•••

Over the next two days, we called my credit cards and notified our insurance agent (yes, we had travel coverage). Max graciously let us use his phone.

Then we went back to Barcelona and the American consulate, where we communed with dozens of other travelers. Purses snatched from tables, suitcases stolen from hotels, shoulder bags rifled on the train. One officer told me they replace 1,000 U.S. passports a year in Catalonia, mostly due to theft.

Other than losing my glasses — which meant the men had to take turns steering me across streets — what happened didn’t have a huge impact. John and I carry cards from different banks for exactly this reason. Our passports were replaced the same day. In the end insurance covered most replacement costs, plus damage to the rental car.

And the sense of nothing-left-to-lose prompted us to take some lucky chances, visiting a tiny, filthy cafe in Barcelona’s Chinatown that served the world’s best sambal and a tattered brewpub with a wicked Catalan cream stout.

But in a twist I couldn’t have predicted, being robbed lowered the quality of service at our lovely hotel. When we told the smiling clerks what had happened, they scowled and loudly demanded an extra deposit upfront. Only the very kind man at the Apple store would explain.

He told us not to replace our electronics in Spain, due to the import cost and different connectors. He also said theft is rampant and hoteliers in particular are weary: Robbed tourists tend to get angry, wreck or steal things, and skip out on their bills. It’s an awful circle where the victims become the problem.

Clearly, there were notes in our guest file. Night clerks came on, but they continued to watch us pointedly as we trooped through the lobby. When we moved to an airport hotel for our last night, we joked with the desk man about our missing documents.

The next morning at the security checkpoint, however, we needed to change our strategy again. Agents wanted a detailed justification of our temporary passports; then an American gate supervisor came out to hector us about our carelessness and threaten not to let us on ‘his’ flight. Of all our experiences overseas, that was probably the worst.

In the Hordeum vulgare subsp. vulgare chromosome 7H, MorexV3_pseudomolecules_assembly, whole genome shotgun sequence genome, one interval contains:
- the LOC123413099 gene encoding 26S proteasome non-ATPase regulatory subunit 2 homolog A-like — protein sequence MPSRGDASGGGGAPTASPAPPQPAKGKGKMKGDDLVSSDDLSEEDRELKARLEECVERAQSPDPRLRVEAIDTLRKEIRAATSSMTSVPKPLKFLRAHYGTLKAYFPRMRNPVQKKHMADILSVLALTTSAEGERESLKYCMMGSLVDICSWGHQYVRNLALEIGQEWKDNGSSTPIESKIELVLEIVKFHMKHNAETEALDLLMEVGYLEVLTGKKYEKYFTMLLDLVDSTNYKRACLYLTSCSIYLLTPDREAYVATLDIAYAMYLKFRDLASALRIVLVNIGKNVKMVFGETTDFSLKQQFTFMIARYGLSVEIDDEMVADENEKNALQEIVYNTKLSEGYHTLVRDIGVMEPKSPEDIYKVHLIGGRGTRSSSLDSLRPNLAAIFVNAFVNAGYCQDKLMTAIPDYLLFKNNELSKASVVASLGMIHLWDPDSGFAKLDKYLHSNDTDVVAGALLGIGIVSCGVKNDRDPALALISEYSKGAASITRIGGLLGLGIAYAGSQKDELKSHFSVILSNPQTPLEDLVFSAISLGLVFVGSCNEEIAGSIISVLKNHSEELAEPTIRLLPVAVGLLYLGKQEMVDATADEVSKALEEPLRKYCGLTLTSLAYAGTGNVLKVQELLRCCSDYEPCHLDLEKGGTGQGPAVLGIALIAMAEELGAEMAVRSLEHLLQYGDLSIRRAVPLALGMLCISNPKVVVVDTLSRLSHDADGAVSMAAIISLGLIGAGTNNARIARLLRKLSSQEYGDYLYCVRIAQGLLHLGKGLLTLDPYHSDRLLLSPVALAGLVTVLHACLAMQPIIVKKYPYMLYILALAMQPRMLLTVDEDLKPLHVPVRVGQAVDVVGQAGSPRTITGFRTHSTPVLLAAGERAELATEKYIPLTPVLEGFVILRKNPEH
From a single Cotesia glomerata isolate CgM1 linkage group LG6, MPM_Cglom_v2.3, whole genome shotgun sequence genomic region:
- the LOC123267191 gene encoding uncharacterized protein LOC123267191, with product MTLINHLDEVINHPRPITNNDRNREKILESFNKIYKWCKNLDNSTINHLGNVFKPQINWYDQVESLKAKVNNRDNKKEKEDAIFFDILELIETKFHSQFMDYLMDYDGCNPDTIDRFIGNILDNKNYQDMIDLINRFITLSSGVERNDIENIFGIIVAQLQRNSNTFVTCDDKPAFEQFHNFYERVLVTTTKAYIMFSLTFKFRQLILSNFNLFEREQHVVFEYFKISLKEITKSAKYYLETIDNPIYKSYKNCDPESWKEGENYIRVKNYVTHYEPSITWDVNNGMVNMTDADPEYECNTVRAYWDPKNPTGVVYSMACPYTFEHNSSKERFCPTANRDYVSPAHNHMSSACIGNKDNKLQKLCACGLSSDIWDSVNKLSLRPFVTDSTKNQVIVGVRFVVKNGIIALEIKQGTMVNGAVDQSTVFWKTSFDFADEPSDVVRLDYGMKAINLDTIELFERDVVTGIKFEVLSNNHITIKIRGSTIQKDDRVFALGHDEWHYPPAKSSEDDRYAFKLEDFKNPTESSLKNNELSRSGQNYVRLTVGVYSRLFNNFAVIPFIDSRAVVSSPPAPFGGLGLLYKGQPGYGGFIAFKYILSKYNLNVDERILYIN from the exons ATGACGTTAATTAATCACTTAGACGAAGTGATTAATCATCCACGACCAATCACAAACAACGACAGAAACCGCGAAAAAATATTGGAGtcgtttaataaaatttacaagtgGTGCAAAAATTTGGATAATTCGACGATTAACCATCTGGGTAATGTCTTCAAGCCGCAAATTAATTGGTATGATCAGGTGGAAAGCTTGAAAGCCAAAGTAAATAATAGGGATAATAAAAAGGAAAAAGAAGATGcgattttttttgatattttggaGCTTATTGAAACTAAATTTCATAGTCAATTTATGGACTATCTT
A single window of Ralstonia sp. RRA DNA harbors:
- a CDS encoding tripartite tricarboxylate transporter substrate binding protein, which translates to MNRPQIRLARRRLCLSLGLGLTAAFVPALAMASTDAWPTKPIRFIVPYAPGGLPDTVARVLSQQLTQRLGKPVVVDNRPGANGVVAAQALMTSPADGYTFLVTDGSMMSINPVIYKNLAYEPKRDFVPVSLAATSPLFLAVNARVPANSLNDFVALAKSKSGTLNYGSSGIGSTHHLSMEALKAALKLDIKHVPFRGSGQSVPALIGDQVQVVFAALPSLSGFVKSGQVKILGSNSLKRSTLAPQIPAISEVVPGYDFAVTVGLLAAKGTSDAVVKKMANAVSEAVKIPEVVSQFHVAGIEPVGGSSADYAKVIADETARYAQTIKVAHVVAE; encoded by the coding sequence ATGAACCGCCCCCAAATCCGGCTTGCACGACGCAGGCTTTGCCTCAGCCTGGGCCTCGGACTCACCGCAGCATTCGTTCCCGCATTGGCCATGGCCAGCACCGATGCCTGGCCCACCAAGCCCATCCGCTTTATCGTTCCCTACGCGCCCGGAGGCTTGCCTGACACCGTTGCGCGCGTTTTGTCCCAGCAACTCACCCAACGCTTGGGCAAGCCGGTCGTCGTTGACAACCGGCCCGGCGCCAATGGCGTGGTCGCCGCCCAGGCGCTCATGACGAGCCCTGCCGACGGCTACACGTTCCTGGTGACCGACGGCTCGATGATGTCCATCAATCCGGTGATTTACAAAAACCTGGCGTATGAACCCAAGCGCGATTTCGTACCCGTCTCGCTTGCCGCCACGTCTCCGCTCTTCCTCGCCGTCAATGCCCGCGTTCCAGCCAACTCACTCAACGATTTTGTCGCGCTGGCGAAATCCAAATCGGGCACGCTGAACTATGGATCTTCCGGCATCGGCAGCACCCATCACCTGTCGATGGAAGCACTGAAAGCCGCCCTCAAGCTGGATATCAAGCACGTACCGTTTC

When you are mourning, you are stranded in no country. Home feels like a dark place and you yearn to leave it — even if you know, rationally, that the terror and sadness will follow. So you run out into the world, raw and dumb. There’s so much happening in your head, it shorts out your learnings and instinct. You’re more likely to get robbed. You’re more likely to step off a curb and get hit by a bus.

After returning from Spain, John and I revised our near-term travel plans. We still feel the need to get away but we’re playing it safe for a couple of years, choosing destinations where we know people and will be looked after. We go by car or train when possible, because air travel is barbaric. We’re also moving more slowly — a long hike in the mountains; a late picnic lunch — and checking each other often. Did you lock the door? Is this the right date? Who has the tickets? For now, multi-city European-city trips are out.

We’ll go back to Barcelona some day soon; it’s one of the most beautiful cities on earth. But we’re waiting for a time when our minds are clearer, our senses more alert. And whenever we go, we’ll definitely take Max.

Ann Bauer is a Minneapolis-based novelist and essayist. Her books include “Forgiveness 4 You” and “The Forever Marriage.”